It has been 9 years since I have seen her, though I heard her voice just the other day. I actually hear her voice and feel her guidance often. When she died, my friend Sharon left me a lifetime’s worth of advice, connections, and community. As I maneuver through life decisions, disappointments, and celebrations, I often feel Sharon’s presence. But then I am not the only one who feels the echoes of Sharon’s love; she has had a lasting effect on everyone she touched during her life.

Sharon’s Kitchen (Photo Credit: Wade Appelman)


Before her 3-year battle with ALS, Sharon danced through life creating community in her various worlds. She was a voracious volunteer, but everyone knew that Sharon’s family was her front and center. And the kitchen was the hub of her activity. Her home smelled of cookies, baked fresh for the after school ‘crowd’. Dinners featured family favorite recipes. Holidays were colorfully decorated festive food-filled events. You get the picture.

After she began to lose physical function, Sharon made many difficult decisions. Figuring out how to sustain certain family traditions was on the top of her list. Sharon’s priority was to continue filling her home with its usual energy. Replicating her home’s everyday kitchen aromas, sounds, energy, and tastes to capture memories for her sons was her most important goal.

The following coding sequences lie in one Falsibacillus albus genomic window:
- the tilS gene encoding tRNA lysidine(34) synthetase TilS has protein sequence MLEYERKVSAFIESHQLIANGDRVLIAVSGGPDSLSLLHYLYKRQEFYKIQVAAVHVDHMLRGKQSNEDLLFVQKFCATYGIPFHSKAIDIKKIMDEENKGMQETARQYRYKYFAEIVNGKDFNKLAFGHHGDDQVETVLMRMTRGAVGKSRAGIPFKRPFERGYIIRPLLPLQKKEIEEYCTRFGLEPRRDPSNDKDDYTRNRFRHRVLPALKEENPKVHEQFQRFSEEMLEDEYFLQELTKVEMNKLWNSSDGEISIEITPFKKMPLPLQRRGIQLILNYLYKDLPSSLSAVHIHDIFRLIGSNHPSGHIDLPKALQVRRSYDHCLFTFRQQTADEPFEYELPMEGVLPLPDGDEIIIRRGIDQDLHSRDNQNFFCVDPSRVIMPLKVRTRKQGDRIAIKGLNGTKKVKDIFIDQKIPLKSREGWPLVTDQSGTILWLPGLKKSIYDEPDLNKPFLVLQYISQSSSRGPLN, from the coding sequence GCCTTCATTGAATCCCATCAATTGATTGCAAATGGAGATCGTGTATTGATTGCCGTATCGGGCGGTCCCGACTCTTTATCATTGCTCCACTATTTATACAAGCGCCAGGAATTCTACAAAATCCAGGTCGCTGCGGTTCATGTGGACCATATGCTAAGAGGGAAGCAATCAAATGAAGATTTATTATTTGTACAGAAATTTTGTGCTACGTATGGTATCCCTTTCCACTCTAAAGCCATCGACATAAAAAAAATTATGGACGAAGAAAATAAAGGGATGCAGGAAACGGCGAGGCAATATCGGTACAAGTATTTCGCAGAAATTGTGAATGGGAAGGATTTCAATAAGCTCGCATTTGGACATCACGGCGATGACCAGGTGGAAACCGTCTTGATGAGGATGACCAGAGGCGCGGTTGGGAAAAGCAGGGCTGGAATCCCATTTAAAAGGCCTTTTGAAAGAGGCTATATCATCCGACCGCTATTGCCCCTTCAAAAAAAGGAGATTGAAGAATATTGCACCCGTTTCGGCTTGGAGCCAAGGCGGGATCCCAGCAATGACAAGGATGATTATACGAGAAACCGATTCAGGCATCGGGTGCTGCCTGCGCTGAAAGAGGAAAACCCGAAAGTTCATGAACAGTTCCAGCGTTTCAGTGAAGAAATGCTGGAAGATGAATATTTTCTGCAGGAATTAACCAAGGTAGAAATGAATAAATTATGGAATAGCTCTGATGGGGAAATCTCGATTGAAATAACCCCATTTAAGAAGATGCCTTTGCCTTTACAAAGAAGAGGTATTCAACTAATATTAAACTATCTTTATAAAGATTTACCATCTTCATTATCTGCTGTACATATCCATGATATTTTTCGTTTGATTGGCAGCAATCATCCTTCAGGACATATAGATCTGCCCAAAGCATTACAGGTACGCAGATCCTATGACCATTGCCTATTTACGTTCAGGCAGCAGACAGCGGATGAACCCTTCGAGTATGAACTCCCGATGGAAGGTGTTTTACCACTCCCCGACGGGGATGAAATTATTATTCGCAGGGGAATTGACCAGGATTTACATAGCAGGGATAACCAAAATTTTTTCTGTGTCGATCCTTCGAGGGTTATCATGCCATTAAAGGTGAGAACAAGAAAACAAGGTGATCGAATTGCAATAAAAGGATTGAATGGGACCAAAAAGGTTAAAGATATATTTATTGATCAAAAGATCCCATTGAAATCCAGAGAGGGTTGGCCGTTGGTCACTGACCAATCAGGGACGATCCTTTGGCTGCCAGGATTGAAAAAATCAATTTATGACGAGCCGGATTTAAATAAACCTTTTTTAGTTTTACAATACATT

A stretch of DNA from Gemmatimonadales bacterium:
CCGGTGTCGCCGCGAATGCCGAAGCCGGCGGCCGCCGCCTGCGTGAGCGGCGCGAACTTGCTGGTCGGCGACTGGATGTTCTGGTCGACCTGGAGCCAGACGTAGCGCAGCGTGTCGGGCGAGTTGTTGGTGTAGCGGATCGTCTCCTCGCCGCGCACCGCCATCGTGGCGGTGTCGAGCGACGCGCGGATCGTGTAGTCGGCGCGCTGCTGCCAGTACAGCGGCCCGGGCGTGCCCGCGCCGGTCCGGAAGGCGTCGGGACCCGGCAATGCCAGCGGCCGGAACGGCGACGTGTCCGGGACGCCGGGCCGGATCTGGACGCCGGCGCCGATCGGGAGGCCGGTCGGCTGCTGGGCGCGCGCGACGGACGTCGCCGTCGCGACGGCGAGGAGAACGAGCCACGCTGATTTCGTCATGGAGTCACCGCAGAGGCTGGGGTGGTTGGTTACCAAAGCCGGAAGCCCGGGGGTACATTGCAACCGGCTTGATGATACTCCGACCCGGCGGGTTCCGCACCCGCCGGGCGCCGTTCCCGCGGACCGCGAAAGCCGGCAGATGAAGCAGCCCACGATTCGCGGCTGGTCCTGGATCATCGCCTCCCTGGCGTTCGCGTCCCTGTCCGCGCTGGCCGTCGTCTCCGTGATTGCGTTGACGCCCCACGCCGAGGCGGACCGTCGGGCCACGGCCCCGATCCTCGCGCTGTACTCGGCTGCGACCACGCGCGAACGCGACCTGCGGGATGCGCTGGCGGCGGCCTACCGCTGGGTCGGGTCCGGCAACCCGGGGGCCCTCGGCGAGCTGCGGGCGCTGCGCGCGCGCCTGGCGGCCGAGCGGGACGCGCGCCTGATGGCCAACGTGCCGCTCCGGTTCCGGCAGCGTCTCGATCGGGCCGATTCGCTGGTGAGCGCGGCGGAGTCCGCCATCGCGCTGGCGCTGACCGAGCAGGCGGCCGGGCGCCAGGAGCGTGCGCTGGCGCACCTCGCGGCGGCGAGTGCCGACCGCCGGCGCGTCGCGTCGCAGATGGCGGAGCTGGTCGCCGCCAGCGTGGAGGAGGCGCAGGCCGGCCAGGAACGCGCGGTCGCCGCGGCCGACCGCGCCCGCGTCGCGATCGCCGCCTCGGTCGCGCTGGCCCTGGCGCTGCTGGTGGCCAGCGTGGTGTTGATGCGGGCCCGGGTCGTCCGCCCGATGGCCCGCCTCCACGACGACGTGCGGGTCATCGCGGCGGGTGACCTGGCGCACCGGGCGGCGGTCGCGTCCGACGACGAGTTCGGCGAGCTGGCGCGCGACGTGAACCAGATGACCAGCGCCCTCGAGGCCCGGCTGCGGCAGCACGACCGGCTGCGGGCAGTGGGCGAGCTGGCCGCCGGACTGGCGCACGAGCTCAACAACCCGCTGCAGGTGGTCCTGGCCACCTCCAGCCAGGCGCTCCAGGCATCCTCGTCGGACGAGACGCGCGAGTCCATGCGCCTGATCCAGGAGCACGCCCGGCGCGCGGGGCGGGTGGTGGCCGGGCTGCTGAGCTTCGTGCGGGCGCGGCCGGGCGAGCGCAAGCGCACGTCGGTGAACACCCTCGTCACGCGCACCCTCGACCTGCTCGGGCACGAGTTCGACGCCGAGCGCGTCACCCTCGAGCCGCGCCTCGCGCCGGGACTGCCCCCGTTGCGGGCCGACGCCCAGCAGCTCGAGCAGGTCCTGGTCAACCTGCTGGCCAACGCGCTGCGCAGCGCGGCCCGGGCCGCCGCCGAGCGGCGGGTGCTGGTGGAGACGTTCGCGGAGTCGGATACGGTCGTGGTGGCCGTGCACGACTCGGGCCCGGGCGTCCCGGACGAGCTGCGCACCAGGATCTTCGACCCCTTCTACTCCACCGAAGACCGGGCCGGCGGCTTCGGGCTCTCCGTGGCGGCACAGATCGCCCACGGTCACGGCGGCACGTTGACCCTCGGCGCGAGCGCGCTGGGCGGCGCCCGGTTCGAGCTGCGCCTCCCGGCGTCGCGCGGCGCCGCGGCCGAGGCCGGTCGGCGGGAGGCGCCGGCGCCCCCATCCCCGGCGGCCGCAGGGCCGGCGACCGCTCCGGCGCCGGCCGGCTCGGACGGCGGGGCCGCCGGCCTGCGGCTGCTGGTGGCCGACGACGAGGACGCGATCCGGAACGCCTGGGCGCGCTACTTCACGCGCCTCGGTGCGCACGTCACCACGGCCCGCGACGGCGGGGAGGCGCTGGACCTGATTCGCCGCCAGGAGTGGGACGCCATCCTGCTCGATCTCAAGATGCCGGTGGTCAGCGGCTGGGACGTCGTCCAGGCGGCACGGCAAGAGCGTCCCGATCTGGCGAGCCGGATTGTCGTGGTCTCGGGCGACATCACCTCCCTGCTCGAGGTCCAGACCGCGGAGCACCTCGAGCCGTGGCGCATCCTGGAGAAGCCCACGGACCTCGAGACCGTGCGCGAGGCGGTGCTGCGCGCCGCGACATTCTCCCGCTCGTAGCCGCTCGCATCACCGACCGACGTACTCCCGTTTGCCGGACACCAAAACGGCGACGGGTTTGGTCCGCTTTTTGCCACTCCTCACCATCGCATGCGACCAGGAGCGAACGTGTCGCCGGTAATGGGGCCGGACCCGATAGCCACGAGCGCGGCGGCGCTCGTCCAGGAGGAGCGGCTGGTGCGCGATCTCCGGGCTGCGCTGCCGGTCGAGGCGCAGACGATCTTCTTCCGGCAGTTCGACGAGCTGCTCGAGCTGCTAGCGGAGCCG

Sharon’s focus on her home’s ‘hub’ makes a lot of sense. Food memories have a strong influence on us not only because they involve all five of our senses but more because the context of the memories include our basic need for nourishment and our deepest emotional need for connection or satisfying our hunger-to-belong. Sharon had an innate understanding of the power and importance of food memories.

To achieve her goal, using both her tenacious spirit and her talent for bringing people together Sharon created an informal cooking club to imitate the hustle and bustle of her kitchen.


Our cooking club, coined the Fab 5*, worked something like this: We met twice a week, perhaps a bit more some weeks. Sharon picked out recipes that were family favorites. Sharon’s husband Wade capably and quietly controlled the ingredient inventory. With several recipes in the queue for each visit our best strategy was to divide and conquer. But at times, we shared the labor, one recipe at a time. Either way, the air was lively with endless chatter, and Sharon held court the entire time. From her wheelchair in the thick of the action, Sharon remained head chef. Using her boogie board tablet and a buzzer strapped to her wheelchair, Sharon did not hesitate to stop us in our tracks when necessary. There were specific mixing bowls to use for this or that. There were particular platters to use for plating the prepared food. Our dear friend knew what she wanted, and we were there to make sure she got it.

The Fab 5 (Photo Credit: Kim Coburn)